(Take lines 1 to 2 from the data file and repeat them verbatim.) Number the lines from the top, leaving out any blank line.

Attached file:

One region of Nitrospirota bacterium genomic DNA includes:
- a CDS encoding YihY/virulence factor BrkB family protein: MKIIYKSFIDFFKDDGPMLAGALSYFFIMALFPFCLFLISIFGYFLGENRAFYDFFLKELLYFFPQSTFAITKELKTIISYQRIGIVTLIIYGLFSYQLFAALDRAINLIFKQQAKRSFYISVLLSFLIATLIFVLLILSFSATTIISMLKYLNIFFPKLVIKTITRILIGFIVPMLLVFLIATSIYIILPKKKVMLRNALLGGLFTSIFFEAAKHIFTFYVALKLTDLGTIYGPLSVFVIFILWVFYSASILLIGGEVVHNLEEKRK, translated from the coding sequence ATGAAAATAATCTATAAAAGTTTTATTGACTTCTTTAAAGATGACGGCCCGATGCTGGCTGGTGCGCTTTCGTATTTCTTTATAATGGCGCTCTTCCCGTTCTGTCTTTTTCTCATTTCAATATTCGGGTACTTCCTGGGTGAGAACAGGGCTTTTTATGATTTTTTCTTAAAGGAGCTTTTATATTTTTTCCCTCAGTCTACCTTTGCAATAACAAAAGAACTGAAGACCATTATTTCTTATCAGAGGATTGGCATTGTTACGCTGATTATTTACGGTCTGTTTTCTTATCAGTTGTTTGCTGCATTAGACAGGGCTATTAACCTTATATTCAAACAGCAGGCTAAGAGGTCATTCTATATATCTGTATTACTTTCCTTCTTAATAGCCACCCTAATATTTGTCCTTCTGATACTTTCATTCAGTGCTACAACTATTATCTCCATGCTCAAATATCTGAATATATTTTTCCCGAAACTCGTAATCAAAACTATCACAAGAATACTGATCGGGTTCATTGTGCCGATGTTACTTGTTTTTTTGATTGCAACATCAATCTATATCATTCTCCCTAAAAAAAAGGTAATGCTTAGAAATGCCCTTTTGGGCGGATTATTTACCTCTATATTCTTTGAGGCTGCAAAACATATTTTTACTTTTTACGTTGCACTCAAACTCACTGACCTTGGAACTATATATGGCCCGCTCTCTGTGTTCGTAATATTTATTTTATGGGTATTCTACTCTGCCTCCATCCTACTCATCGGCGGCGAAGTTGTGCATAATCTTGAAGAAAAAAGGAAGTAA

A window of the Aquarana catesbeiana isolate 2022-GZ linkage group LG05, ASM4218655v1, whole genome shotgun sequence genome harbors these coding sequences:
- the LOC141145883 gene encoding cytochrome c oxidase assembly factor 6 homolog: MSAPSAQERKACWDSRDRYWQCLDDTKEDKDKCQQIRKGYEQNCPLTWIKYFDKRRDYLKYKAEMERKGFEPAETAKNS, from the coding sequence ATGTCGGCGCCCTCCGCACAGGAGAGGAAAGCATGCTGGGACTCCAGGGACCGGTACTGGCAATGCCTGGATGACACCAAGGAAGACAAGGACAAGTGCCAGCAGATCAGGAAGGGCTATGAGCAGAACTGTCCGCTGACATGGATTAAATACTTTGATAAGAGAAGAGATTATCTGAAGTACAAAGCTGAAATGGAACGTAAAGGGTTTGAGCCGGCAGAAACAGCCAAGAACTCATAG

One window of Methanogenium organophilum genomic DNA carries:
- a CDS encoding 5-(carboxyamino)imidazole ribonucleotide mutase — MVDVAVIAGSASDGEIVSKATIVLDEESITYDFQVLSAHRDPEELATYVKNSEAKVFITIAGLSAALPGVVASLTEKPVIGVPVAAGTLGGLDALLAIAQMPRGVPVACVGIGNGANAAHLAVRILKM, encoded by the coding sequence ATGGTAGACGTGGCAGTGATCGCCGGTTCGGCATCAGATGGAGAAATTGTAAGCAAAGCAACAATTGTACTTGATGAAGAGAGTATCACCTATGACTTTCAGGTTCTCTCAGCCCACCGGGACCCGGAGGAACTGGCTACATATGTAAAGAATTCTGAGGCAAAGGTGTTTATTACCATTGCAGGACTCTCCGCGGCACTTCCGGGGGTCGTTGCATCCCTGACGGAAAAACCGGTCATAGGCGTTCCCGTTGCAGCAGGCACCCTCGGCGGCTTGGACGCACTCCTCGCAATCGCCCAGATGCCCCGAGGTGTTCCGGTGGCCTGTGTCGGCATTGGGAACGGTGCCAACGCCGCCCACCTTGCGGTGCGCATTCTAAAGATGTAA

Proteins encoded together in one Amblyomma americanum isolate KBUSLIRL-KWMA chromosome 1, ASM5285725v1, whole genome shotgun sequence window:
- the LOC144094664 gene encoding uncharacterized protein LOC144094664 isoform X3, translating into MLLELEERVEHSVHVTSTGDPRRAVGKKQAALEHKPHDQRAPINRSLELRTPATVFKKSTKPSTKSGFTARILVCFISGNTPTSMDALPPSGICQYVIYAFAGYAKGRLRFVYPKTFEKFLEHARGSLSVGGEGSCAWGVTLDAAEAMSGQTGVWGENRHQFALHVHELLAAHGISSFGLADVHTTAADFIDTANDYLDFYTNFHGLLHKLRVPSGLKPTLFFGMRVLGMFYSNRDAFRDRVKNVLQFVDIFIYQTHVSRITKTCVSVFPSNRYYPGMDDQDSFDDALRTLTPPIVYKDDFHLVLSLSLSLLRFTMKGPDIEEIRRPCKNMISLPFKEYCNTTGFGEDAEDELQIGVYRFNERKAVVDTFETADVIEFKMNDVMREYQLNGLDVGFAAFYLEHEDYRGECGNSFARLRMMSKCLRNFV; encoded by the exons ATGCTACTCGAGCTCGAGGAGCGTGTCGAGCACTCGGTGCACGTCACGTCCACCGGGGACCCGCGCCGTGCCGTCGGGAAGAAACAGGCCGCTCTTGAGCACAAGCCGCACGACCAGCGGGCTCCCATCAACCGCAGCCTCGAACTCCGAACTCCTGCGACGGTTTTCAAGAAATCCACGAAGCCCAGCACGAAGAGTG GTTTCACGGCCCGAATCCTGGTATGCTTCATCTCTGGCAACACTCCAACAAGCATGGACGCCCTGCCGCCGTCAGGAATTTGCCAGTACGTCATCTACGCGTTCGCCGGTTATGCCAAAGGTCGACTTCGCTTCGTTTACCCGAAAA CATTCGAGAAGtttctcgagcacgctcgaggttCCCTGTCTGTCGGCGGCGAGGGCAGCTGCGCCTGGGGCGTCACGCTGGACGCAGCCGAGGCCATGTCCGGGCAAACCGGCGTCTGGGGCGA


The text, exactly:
One region of Nitrospirota bacterium genomic DNA includes:
- a CDS encoding YihY/virulence factor BrkB family protein: MKIIYKSFIDFFKDDGPMLAGALSYFFIMALFPFCLFLISIFGYFLGENRAFYDFFLKELLYFFPQSTFAITKELKTIISYQRIGIVTLIIYGLFSYQLFAALDRAINLIFKQQAKRSFYISVLLSFLIATLIFVLLILSFSATTIISMLKYLNIFFPKLVIKTITRILIGFIVPMLLVFLIATSIYIILPKKKVMLRNALLGGLFTSIFFEAAKHIFTFYVALKLTDLGTIYGPLSVFVIFILWVFYSASILLIGGEVVHNLEEKRK, translated from the coding sequence ATGAAAATAATCTATAAAAGTTTTATTGACTTCTTTAAAGATGACGGCCCGATGCTGGCTGGTGCGCTTTCGTATTTCTTTATAATGGCGCTCTTCCCGTTCTGTCTTTTTCTCATTTCAATATTCGGGTACTTCCTGGGTGAGAACAGGGCTTTTTATGATTTTTTCTTAAAGGAGCTTTTATATTTTTTCCCTCAGTCTACCTTTGCAATAACAAAAGAACTGAAGACCATTATTTCTTATCAGAGGATTGGCATTGTTACGCTGATTATTTACGGTCTGTTTTCTTATCAGTTGTTTGCTGCATTAGACAGGGCTATTAACCTTATATTCAAACAGCAGGCTAAGAGGTCATTCTATATATCTGTATTACTTTCCTTCTTAATAGCCACCCTAATATTTGTCCTTCTGATACTTTCATTCAGTGCTACAACTATTATCTCCATGCTCAAATATCTGAATATATTTTTCCCGAAACTCGTAATCAAAACTATCACAAGAATACTGATCGGGTTCATTGTGCCGATGTTACTTGTTTTTTTGATTGCAACATCAATCTATATCATTCTCCCTAAAAAAAAGGTAATGCTTAGAAATGCCCTTTTGGGCGGATTATTTACCTCTATATTCTTTGAGGCTGCAAAACATATTTTTACTTTTTACGTTGCACTCAAACTCACTGACCTTGGAACTATATATGGCCCGCTCTCTGTGTTCGTAATATTTATTTTATGGGTATTCTACTCTGCCTCCATCCTACTCATCGGCGGCGAAGTTGTGCATAATCTTGAAGAAAAAAGGAAGTAA